Sharing Music with Two-Year-Olds

By Kitti Pecka, Head Teacher

Music is an integral part of our curriculum in the Two’s. Just as parents select specific music when they are expecting a baby and then adapt their music choices to the child as she grows, Bing’s teachers respond to each year’s special group of children. A music curriculum that evolves with children individually and collectively, led by teachers who bring their own backgrounds, creates a music environment unique to each group.

Sharing our music curriculum with the whole family happens in a number of ways. A songbook that includes the lyrics to all songs sung in the autumn quarter goes home for the winter break. Parents often participate in our story times at the end of each school day, which are social and musical occasions.

Over the past academic year, parents shared their love of music with their respective afternoon Two’s classes. For example, parent Tina Smith often played piano to accompany story time. Music time, which comes right after snack, is another wonderful opportunity for parents to share a musical experience with their child, singing and dancing with all their friends and teachers. We enjoyed the contributions of the parents who joined us this year, including Dede and Greg Engel, Eric Free, Debra Piscione and Dawn Bercow. Sharing this special experience with their children deepens their musical connection.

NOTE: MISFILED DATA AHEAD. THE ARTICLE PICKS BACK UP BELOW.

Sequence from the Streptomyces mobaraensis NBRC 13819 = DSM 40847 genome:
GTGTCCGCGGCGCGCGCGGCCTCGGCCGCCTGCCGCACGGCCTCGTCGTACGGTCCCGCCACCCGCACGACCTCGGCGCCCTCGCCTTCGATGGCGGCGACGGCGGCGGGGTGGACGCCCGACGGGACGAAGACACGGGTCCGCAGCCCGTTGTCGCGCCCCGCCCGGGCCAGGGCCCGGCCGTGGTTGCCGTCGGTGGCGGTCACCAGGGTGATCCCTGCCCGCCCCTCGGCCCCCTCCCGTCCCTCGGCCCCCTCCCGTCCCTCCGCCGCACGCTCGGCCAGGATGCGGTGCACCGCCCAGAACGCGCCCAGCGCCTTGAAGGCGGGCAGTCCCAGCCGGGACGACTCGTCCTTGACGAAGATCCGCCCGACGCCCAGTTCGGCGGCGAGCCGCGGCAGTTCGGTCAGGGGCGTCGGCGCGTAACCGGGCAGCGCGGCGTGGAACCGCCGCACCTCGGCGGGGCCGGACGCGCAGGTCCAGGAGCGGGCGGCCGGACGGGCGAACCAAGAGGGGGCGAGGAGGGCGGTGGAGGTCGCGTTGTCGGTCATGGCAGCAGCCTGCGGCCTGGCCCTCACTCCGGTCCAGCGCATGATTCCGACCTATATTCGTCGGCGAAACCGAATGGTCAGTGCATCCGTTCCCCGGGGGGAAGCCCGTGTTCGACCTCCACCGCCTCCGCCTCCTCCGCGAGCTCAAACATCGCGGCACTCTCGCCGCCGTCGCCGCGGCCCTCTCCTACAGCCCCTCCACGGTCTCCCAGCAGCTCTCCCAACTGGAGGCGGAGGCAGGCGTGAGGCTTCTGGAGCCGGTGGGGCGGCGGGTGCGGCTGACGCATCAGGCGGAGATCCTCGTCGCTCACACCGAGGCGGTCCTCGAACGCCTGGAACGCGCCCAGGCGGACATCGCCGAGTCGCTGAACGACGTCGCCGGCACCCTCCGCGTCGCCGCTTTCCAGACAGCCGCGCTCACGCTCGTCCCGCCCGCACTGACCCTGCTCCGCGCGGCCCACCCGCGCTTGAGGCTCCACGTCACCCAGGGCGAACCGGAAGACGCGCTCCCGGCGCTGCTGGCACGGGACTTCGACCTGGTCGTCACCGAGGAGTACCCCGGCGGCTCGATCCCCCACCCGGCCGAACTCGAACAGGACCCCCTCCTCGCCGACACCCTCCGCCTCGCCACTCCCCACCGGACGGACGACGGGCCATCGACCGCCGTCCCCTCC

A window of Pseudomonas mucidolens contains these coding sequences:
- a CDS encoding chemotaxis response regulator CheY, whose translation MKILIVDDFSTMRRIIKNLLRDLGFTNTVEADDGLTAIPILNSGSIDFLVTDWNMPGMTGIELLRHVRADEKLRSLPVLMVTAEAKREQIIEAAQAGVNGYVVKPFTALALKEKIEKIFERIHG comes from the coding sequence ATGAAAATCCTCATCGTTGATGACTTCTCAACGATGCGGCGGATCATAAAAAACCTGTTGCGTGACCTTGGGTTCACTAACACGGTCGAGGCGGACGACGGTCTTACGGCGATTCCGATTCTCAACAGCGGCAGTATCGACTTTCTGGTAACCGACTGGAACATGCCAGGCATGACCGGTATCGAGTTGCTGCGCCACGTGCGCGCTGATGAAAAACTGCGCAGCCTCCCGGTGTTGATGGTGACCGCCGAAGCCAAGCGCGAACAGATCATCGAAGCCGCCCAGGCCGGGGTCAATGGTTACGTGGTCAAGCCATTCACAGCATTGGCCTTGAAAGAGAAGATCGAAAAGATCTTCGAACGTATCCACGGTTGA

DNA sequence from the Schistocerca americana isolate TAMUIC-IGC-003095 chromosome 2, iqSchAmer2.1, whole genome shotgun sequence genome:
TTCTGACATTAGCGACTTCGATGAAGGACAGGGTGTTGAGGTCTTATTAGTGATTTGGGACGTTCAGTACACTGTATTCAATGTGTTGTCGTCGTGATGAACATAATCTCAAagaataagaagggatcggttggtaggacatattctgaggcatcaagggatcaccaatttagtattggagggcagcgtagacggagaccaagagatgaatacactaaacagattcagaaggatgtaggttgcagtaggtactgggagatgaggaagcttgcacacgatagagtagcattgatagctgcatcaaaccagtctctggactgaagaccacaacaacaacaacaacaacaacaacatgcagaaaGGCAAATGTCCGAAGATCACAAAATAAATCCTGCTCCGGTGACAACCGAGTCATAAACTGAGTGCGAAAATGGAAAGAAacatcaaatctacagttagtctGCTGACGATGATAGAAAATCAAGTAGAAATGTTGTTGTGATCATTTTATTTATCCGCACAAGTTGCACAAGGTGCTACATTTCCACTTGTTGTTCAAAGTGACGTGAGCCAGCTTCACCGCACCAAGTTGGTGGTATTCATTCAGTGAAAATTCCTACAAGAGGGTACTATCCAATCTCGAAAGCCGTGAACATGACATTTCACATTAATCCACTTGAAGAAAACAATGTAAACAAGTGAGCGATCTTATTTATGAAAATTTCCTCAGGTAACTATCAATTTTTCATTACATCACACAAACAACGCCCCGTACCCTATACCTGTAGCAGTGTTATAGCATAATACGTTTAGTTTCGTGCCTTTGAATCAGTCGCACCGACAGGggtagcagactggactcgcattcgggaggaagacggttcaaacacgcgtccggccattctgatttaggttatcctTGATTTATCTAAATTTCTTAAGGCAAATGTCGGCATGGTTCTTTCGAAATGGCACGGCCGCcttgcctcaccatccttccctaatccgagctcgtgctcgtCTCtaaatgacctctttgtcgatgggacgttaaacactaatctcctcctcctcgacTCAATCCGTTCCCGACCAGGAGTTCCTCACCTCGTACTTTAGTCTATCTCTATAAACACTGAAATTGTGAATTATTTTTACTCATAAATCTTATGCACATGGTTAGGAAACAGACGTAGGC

Music time is not only for singing and dancing, but also for playing instruments. During the week before spring break, tambourines became a part of the curriculum in the afternoon Two’s. The cross lateral motions (across the midline of the body) used to play this instrument are a physical challenge for the children. Large motor activities such as this are essential for left and right brain integration. Parents Guillermina Castellanos and Zeenat Khan sang Here comes Uncle Jesse while playing tambourines, and when they sang The Bear Went Over the Mountain they used the sounds of the tambourine to represent the bear. The children, parents and teachers joined in and danced to an instrumental disco song using tambourines. The upper body movements and footwork added to the difficulty of the activity.

Music contributes to children’s development in many ways. The structure and organization of music, including its melody, rhythm and dynamics, form complex

auditory stimuli. This complexity creates neural networks in the brain that are especially effective for establishing memory, auditory skill and recognizing culturally relevant songs and melodies.

Whole body involvement is attractive to preschoolers and further reinforces auditory, kinesthetic and visual skills. Since we are working together as a group, social learning is also involved. Musical activities also create a shared culture in the classroom.

Using instruments in new physical patterns with unusual rhythms keep children coming back for more. All types of learners are attracted to the challenges of music because it offers opportunities for both auditory and kinesthetic learners. When visual stimuli, such as felt pieces or books, are added, visual learners are included as well.

Music is indeed a valuable part of the curriculum.